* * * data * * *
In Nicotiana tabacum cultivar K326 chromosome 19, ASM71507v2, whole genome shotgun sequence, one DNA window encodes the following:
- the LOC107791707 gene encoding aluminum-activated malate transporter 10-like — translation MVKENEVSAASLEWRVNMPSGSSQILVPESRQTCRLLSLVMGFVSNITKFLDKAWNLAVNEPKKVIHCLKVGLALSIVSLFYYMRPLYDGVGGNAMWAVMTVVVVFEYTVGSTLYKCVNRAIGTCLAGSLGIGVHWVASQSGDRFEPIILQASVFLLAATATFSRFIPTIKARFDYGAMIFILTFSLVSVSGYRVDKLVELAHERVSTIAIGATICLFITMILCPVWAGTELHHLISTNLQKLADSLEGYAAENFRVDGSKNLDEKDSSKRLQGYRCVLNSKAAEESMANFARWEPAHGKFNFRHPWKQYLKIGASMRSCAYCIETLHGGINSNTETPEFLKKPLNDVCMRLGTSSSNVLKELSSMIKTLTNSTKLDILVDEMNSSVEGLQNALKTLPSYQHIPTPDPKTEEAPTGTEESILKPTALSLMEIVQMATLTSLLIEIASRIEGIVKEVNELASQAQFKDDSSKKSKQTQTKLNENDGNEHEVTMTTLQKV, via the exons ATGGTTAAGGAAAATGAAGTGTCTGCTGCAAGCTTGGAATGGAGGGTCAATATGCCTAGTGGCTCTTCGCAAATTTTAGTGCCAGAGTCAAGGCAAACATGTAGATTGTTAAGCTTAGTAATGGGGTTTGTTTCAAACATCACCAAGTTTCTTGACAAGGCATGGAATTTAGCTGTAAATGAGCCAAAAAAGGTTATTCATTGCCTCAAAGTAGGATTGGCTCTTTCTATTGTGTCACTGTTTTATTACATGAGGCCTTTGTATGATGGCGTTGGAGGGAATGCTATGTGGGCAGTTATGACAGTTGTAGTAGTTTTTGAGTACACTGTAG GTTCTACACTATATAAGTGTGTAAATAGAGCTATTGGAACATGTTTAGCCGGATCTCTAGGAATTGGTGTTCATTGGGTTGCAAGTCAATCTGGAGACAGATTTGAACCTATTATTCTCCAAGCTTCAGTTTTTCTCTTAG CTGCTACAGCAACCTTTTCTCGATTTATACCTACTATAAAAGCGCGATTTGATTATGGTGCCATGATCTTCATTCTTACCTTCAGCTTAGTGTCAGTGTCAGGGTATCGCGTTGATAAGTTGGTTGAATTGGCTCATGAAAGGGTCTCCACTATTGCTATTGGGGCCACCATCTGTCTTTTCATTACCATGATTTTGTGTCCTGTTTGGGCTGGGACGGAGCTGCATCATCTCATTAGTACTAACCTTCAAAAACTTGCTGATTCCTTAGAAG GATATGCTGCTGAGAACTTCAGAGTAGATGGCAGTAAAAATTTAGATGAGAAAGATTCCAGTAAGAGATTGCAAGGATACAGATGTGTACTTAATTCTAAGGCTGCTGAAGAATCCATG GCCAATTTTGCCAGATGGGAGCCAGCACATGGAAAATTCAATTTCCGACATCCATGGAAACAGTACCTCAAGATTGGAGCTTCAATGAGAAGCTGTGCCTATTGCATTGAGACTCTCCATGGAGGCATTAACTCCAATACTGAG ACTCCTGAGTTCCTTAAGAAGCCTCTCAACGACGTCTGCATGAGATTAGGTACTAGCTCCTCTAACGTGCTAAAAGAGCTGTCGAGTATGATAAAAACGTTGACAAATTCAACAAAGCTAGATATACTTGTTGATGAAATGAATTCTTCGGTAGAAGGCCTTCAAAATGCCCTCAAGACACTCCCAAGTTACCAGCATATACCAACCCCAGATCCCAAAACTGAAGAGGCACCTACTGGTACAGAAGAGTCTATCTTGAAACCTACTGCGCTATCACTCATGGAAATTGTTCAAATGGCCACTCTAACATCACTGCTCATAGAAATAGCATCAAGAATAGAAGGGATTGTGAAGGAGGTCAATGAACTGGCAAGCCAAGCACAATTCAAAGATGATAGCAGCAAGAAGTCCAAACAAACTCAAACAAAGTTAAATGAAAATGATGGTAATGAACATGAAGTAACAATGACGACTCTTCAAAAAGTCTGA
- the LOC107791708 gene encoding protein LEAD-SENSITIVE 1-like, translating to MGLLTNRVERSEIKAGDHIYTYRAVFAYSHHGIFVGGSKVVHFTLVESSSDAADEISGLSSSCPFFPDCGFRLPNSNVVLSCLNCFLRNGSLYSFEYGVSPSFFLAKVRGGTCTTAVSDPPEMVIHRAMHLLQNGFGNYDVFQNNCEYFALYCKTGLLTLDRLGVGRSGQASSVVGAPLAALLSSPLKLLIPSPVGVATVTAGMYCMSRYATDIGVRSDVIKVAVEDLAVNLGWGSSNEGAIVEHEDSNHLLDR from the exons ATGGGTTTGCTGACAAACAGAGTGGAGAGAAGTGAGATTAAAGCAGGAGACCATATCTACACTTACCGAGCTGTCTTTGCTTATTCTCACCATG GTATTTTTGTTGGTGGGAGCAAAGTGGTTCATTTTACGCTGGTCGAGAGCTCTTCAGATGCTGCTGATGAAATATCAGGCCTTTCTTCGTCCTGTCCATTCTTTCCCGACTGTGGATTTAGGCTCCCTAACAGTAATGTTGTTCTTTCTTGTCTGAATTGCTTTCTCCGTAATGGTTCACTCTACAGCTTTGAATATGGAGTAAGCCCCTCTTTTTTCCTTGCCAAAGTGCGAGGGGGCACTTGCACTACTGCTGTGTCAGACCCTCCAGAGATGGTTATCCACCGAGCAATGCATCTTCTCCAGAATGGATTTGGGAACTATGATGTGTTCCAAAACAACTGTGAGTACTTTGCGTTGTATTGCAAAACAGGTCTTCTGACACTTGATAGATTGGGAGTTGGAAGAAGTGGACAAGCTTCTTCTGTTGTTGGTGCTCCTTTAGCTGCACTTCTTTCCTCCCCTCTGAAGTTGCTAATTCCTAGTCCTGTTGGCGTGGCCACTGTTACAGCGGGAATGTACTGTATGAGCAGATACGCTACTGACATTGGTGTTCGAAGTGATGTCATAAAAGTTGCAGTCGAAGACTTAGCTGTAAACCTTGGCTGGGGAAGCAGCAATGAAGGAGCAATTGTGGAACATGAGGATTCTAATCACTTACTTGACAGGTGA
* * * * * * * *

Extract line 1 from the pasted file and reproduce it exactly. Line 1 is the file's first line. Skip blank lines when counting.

In Nicotiana tabacum cultivar K326 chromosome 19, ASM71507v2, whole genome shotgun sequence, one DNA window encodes the following: